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Revolution for Dummies: Laughing through the Arab Spring

by Bassem Youssef

MembersReviewsPopularityAverage ratingMentions
1225194,221 (3.71)13
"Hilarious and Heartbreaking. Comedy shouldn't take courage, but it made an exception for Bassem." --Jon Stewart "The Jon Stewart of the Arabic World"--the creator of The Program, the most popular television show in Egypt's history--chronicles his transformation from heart surgeon to political satirist, and offers crucial insight into the Arab Spring, the Egyptian Revolution, and the turmoil roiling the modern Middle East, all of which inspired the documentary about his life, Tickling Giants. Bassem Youssef's incendiary satirical news program, Al-Bernameg (The Program), chronicled the events of the 2011 Egyptian Revolution, the fall of President Hosni Mubarak, and the rise of Mubarak's successor, Mohamed Morsi. Youssef not only captured his nation's dissent but stamped it with his own brand of humorous political criticism, in which the Egyptian government became the prime laughing stock. So potent were Youssef's skits, jokes, and commentary, the authoritarian government accused him of insulting the Egyptian presidency and Islam. After a six-hour long police interrogation, Youssef was released. While his case was eventually dismissed, his television show was terminated, and Youssef, fearful for his safety, fled his homeland. In Revolution for Dummies, Youssef recounts his life and offers hysterical riffs on the hypocrisy, instability, and corruption that has long animated Egyptian politics. From the attempted cover-up of the violent clashes in Tahrir Square to the government's announcement that it had created the world's first "AIDS cure" machine, to the conviction of officials that Youssef was a CIA operative--recruited by Jon Stewart--to bring down the country through sarcasm. There's much more--and it's all insanely true. Interweaving the dramatic and inspiring stories of the development of his popular television show and his rise as the most contentious funny-man in Egypt, Youssef's humorous, fast-paced takes on dictatorship, revolution, and the unforeseeable destiny of democracy in the Modern Middle East offers much needed hope and more than a few healing laughs. A documentary about his life, Tickling Giants, debuted at the Tribeca Film Festival in 2016, and is now scheduled for major release.… (more)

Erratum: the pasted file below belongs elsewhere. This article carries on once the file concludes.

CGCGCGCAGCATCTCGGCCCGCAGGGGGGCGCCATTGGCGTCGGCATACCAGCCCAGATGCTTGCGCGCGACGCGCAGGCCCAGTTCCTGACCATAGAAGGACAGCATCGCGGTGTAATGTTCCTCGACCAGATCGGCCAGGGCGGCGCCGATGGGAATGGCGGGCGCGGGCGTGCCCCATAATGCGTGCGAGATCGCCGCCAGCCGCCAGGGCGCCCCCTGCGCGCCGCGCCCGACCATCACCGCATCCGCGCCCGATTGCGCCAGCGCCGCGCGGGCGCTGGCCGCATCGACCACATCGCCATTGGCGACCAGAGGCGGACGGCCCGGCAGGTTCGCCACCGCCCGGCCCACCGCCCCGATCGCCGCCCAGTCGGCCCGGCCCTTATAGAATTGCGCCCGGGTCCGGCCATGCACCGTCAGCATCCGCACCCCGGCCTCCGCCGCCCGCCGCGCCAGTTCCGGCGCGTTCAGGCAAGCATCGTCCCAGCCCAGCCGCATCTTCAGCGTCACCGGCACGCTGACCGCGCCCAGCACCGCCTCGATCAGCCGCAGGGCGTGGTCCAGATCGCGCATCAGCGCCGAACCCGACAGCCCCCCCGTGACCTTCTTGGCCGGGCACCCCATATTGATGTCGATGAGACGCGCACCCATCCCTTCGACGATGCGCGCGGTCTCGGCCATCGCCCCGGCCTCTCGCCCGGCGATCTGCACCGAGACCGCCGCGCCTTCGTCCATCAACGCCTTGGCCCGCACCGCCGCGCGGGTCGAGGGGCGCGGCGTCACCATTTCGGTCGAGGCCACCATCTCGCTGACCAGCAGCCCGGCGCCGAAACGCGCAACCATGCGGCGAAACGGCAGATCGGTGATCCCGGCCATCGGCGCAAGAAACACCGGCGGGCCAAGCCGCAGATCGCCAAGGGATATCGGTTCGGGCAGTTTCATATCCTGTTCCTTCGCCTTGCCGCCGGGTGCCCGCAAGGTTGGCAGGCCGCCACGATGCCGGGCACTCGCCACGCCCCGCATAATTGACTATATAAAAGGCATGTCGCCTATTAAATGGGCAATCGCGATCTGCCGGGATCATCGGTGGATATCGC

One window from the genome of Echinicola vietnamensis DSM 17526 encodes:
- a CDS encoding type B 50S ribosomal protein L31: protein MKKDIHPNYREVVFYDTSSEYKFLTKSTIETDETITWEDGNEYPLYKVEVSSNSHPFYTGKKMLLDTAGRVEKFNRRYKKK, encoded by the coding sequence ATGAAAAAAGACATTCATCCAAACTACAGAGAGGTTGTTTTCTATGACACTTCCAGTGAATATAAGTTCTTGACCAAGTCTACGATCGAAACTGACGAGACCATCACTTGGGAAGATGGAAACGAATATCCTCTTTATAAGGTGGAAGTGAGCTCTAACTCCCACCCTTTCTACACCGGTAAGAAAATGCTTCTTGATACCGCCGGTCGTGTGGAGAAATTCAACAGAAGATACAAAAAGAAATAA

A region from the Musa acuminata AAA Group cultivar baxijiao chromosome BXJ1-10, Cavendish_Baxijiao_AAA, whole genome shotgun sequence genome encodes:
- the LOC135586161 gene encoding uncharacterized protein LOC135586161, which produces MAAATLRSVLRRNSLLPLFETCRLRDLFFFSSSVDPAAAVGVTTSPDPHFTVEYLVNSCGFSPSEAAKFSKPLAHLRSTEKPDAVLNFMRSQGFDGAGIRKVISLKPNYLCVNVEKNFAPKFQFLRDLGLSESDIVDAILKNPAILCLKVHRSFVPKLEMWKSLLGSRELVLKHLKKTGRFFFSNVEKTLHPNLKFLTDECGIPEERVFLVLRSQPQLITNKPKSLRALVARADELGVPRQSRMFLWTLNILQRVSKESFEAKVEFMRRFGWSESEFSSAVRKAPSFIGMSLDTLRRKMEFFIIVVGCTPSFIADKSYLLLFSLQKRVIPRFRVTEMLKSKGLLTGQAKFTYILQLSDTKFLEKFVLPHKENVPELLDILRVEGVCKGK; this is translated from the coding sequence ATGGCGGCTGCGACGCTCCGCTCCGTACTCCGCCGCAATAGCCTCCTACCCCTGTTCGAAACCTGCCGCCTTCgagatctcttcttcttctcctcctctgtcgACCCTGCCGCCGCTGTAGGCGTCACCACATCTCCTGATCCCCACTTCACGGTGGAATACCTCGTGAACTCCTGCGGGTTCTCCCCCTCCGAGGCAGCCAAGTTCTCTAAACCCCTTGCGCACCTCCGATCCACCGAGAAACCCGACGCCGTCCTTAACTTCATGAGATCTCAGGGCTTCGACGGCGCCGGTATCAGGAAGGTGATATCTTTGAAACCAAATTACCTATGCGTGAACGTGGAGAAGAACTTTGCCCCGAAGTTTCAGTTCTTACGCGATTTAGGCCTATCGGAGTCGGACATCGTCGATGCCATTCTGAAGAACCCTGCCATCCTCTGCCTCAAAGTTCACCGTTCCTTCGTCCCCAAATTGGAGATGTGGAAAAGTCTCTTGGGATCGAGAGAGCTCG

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» See also 13 mentions

Showing 5 of 5
I picked it up without knowing what it was and it turned out to be engaging enough to finish, which is not something I would've predicted had I read the summary. Not very funny, unless you consider putting profanity in every sentence funny on its own. Talks about John Stewart a lot, which was lost on me because I didn't know who that was (I've googled him since). I assume this is to connect with the Americans which I guess this book is aimed at(?). He seems like a good guy. ( )
  Paul_S | Dec 23, 2020 |
This is the personal account of Bassem Youssef, an Egyptian heart surgeon turned media show host (aka Egyptian Jon Stewart) as he lived through and reported on/satirized the Egyptian Revolutions of the 21st Century.... Until such a time he was forced to flee Egypt for the u.s. for his & his family's safety.

Not pretty, not funny, but enlightening and sad. ( )
  Auntie-Nanuuq | Jul 9, 2020 |
Bassem Youssef was a doctor before the Arab Spring revolution in Egypt in 2011. After that, he started doing short satirical/political videos on youtube, and from there, he started a tv show, and he became known as the Egyptian Jon Stewart. This book chronicles Youssef’s experience at this time in Egypt, and his escape from his home country in 2014.